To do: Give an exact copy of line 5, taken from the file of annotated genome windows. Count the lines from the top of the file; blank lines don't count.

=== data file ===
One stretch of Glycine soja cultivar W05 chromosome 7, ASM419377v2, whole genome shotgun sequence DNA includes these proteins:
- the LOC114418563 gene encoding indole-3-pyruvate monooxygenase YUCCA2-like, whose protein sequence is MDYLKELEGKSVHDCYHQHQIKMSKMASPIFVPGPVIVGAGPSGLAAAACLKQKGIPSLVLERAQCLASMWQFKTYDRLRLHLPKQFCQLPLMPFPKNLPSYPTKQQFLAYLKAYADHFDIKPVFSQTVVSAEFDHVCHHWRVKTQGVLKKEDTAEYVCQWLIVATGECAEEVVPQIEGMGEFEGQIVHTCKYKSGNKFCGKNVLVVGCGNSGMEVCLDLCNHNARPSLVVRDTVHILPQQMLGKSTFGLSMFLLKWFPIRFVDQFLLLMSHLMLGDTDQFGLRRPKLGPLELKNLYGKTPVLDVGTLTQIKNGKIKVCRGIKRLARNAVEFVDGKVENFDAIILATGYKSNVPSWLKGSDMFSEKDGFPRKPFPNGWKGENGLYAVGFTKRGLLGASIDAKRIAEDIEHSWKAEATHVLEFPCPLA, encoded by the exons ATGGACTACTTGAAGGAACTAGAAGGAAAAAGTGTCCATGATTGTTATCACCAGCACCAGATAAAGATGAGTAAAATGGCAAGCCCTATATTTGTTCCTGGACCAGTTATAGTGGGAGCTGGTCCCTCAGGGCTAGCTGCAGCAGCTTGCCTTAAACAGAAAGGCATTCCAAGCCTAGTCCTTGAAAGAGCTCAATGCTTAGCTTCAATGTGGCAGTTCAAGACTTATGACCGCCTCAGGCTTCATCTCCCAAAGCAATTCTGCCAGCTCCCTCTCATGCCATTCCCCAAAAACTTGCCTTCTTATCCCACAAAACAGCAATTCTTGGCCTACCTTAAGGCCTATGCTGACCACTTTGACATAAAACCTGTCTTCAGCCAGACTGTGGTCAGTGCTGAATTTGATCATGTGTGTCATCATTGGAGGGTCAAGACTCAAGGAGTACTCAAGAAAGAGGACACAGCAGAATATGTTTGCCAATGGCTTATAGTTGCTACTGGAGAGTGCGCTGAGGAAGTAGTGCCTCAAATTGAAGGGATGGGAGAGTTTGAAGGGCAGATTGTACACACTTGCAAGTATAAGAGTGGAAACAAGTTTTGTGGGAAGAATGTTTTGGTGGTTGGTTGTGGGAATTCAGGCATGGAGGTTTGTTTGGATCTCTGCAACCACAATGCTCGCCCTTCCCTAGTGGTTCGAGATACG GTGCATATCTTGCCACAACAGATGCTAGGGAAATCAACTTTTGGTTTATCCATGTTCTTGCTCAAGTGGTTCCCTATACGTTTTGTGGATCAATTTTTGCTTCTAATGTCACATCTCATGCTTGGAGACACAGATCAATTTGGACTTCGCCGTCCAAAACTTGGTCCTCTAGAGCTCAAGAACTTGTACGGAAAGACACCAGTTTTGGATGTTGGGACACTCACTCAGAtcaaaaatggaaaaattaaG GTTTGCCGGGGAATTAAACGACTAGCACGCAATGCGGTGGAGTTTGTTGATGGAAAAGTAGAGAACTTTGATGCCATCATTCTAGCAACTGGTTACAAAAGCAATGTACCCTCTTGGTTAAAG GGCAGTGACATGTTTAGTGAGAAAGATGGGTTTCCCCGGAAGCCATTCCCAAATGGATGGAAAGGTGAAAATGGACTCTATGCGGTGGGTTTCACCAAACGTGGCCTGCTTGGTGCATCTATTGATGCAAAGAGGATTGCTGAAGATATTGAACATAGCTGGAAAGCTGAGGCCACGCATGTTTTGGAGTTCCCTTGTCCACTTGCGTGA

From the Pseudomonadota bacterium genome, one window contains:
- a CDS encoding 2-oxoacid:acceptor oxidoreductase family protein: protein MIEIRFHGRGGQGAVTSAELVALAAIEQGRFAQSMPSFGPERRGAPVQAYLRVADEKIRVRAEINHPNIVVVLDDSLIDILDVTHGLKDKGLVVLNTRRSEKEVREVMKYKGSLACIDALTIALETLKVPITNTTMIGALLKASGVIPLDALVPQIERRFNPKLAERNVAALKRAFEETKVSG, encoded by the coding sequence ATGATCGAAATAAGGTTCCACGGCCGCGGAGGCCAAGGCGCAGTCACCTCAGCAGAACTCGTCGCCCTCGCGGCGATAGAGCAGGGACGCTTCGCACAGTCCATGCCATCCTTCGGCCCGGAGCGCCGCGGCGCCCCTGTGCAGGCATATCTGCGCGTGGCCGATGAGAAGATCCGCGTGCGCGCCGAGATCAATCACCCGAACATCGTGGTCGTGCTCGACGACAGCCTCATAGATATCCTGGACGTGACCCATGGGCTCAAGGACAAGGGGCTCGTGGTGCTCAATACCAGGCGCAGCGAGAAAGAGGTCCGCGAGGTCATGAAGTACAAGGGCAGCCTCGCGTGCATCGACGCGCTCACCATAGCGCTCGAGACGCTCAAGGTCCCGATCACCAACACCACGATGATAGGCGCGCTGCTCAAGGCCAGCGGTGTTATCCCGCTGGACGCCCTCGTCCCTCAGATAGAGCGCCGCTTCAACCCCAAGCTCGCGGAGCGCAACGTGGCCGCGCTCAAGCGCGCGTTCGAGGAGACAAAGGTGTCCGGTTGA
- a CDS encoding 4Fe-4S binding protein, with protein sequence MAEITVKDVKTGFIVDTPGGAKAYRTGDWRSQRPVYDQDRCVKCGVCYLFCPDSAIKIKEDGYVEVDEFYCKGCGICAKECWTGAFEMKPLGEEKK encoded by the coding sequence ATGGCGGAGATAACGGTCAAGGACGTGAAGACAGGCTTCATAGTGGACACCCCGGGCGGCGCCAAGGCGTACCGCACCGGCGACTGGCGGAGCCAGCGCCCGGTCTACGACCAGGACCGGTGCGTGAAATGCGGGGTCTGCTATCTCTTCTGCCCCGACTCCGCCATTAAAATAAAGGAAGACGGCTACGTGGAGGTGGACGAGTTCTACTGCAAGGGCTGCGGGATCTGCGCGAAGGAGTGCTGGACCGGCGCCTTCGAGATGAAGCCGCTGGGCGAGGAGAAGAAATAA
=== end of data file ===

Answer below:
- a CDS encoding 4Fe-4S binding protein, with protein sequence MAEITVKDVKTGFIVDTPGGAKAYRTGDWRSQRPVYDQDRCVKCGVCYLFCPDSAIKIKEDGYVEVDEFYCKGCGICAKECWTGAFEMKPLGEEKK encoded by the coding sequence ATGGCGGAGATAACGGTCAAGGACGTGAAGACAGGCTTCATAGTGGACACCCCGGGCGGCGCCAAGGCGTACCGCACCGGCGACTGGCGGAGCCAGCGCCCGGTCTACGACCAGGACCGGTGCGTGAAATGCGGGGTCTGCTATCTCTTCTGCCCCGACTCCGCCATTAAAATAAAGGAAGACGGCTACGTGGAGGTGGACGAGTTCTACTGCAAGGGCTGCGGGATCTGCGCGAAGGAGTGCTGGACCGGCGCCTTCGAGATGAAGCCGCTGGGCGAGGAGAAGAAATAA